By Michelle Manchir
E-cigarette use among youth has increased in recent years at an “alarming rate” and public health professionals and others must work together to address it, the U.S. Surgeon General said in a report released Dec. 7.
E-cigarettes, or devices that deliver nicotine, flavorings and other additives to users via an inhaled aerosol, in 2014 surpassed conventional cigarettes as the mostly commonly used tobacco product among youth, according to the report, which is aimed at raising public health concern about e-cigarette use.
“All Americans need to know that e-cigarettes are dangerous to youth and young adults,” said U.S. Surgeon General Dr. Vivek H. Murthy in a news release about the report, which is said to be the first comprehensive federal review of the public health impact of e-cigarettes on U.S. youth (ages 11-17) and young adults (18-24). “Any tobacco use, including e-cigarettes, is a health threat, particularly to young people.”
The report, which can be read in full online, outlines the patterns of e-cigarette use among U.S. youth, the health dangers associated with it, how e-cigarette companies market to young people and what action can be taken at national, state and local levels to help curb use of the product.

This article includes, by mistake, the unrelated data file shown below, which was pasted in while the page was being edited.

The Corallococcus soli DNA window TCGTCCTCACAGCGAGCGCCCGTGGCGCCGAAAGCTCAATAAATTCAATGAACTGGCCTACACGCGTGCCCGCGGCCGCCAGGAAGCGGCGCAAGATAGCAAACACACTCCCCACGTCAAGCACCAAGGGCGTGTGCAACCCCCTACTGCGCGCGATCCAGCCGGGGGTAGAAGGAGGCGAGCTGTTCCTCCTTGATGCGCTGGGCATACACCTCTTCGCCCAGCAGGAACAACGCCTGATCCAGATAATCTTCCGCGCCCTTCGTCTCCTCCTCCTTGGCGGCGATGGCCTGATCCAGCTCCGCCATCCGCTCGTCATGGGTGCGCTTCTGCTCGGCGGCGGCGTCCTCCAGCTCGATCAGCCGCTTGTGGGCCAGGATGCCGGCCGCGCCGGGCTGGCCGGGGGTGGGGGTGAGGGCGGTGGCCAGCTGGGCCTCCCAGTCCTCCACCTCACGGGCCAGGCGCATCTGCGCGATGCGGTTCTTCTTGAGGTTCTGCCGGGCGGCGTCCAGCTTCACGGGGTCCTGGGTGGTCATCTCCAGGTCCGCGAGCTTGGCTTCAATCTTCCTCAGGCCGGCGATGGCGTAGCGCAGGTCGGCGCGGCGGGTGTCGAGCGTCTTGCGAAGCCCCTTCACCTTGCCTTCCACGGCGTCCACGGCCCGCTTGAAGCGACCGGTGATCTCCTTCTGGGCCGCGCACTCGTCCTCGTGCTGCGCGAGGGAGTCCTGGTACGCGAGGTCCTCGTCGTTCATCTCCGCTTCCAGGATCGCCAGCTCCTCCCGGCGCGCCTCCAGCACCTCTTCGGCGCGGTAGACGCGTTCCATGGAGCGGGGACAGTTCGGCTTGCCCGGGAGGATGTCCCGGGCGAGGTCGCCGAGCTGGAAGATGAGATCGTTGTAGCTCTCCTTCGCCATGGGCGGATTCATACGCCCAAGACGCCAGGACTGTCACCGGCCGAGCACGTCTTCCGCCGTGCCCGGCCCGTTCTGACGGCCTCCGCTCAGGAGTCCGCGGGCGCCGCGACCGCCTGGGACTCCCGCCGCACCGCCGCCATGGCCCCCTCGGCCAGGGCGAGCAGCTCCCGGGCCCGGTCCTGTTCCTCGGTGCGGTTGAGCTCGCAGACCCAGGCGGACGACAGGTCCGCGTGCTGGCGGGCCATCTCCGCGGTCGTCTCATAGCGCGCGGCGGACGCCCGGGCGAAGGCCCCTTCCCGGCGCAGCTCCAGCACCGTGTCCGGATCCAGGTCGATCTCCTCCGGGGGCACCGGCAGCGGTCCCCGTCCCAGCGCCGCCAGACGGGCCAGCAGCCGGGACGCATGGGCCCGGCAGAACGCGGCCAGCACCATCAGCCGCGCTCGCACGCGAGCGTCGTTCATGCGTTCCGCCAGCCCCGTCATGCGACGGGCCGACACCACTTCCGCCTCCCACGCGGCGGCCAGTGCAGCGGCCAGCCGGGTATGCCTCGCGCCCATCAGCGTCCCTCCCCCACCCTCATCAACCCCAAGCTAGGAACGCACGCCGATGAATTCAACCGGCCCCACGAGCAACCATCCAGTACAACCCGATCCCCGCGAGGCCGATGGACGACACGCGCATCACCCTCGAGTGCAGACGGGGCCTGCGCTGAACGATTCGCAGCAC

“We need parents, teachers, health care providers and other influencers to help make it clear that e-cigarettes contain harmful chemicals and are not okay for kids to use,” Dr. Murthy said. “(This) report gives them the facts about how these products can be harmful to young people’s health.”
The surgeon general’s office also in December launched a new, consumer friendly website, E-cigarettes.SurgeonGeneral.gov, aimed at educating parent and adult influencers of young people about e-cigarette use.
The report and website follow the U.S. Food and Drug Administration’s May action expanding its authority to regulate any product it deems to be covered by the Family Smoking Prevention and Tobacco Control Act of 2009, including e-cigarettes, cigars, pipe tobacco, snus, hookah and other tobacco and tobacco-related products. The ADA had written a letter in August 2014 urging the FDA to finalize this rule.
ADA policy urges its members to become fully informed about tobacco cessation intervention techniques to help their patients overcome addiction (House of Delegates Resolution 78H-2016.)
For more information about the ADA’s involvement in tobacco issues, visit ADA.org/prevention.